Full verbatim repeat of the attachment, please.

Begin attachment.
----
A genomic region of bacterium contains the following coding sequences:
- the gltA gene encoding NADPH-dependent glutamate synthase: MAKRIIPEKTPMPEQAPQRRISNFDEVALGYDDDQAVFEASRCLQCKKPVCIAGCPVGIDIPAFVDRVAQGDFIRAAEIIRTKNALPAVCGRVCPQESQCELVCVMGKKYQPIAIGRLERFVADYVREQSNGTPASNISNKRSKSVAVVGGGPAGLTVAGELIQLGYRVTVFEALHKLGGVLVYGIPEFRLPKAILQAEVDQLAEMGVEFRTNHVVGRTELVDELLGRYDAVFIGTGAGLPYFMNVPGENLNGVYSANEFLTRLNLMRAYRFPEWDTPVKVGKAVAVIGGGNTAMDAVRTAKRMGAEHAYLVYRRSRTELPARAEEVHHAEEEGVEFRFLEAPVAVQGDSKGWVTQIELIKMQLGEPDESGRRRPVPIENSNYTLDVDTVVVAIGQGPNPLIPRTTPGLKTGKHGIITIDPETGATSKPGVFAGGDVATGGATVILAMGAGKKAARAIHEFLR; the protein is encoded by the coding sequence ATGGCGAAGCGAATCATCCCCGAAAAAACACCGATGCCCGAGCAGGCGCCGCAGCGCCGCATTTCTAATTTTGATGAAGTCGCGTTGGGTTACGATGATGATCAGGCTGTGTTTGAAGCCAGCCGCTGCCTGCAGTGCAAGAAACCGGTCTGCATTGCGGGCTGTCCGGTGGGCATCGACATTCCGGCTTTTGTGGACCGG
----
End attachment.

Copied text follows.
A genomic region of bacterium contains the following coding sequences:
- the gltA gene encoding NADPH-dependent glutamate synthase: MAKRIIPEKTPMPEQAPQRRISNFDEVALGYDDDQAVFEASRCLQCKKPVCIAGCPVGIDIPAFVDRVAQGDFIRAAEIIRTKNALPAVCGRVCPQESQCELVCVMGKKYQPIAIGRLERFVADYVREQSNGTPASNISNKRSKSVAVVGGGPAGLTVAGELIQLGYRVTVFEALHKLGGVLVYGIPEFRLPKAILQAEVDQLAEMGVEFRTNHVVGRTELVDELLGRYDAVFIGTGAGLPYFMNVPGENLNGVYSANEFLTRLNLMRAYRFPEWDTPVKVGKAVAVIGGGNTAMDAVRTAKRMGAEHAYLVYRRSRTELPARAEEVHHAEEEGVEFRFLEAPVAVQGDSKGWVTQIELIKMQLGEPDESGRRRPVPIENSNYTLDVDTVVVAIGQGPNPLIPRTTPGLKTGKHGIITIDPETGATSKPGVFAGGDVATGGATVILAMGAGKKAARAIHEFLR; the protein is encoded by the coding sequence ATGGCGAAGCGAATCATCCCCGAAAAAACACCGATGCCCGAGCAGGCGCCGCAGCGCCGCATTTCTAATTTTGATGAAGTCGCGTTGGGTTACGATGATGATCAGGCTGTGTTTGAAGCCAGCCGCTGCCTGCAGTGCAAGAAACCGGTCTGCATTGCGGGCTGTCCGGTGGGCATCGACATTCCGGCTTTTGTGGACCGG